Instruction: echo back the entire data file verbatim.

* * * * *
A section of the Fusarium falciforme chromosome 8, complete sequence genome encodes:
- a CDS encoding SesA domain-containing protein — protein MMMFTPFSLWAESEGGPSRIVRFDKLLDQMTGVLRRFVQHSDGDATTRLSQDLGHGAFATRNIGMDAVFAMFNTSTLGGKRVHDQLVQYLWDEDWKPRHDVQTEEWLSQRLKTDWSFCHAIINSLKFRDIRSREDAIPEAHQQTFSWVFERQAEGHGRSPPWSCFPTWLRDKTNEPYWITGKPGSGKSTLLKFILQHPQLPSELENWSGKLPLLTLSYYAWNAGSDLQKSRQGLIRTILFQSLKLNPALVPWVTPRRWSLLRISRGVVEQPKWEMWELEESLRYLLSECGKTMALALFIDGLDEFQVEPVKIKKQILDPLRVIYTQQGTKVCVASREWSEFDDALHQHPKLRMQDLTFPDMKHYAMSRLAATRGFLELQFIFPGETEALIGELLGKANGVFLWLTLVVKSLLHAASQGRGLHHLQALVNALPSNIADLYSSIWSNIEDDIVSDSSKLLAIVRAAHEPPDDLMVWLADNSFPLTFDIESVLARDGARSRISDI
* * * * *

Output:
A section of the Fusarium falciforme chromosome 8, complete sequence genome encodes:
- a CDS encoding SesA domain-containing protein — protein MMMFTPFSLWAESEGGPSRIVRFDKLLDQMTGVLRRFVQHSDGDATTRLSQDLGHGAFATRNIGMDAVFAMFNTSTLGGKRVHDQLVQYLWDEDWKPRHDVQTEEWLSQRLKTDWSFCHAIINSLKFRDIRSREDAIPEAHQQTFSWVFERQAEGHGRSPPWSCFPTWLRDKTNEPYWITGKPGSGKSTLLKFILQHPQLPSELENWSGKLPLLTLSYYAWNAGSDLQKSRQGLIRTILFQSLKLNPALVPWVTPRRWSLLRISRGVVEQPKWEMWELEESLRYLLSECGKTMALALFIDGLDEFQVEPVKIKKQILDPLRVIYTQQGTKVCVASREWSEFDDALHQHPKLRMQDLTFPDMKHYAMSRLAATRGFLELQFIFPGETEALIGELLGKANGVFLWLTLVVKSLLHAASQGRGLHHLQALVNALPSNIADLYSSIWSNIEDDIVSDSSKLLAIVRAAHEPPDDLMVWLADNSFPLTFDIESVLARDGARSRISDI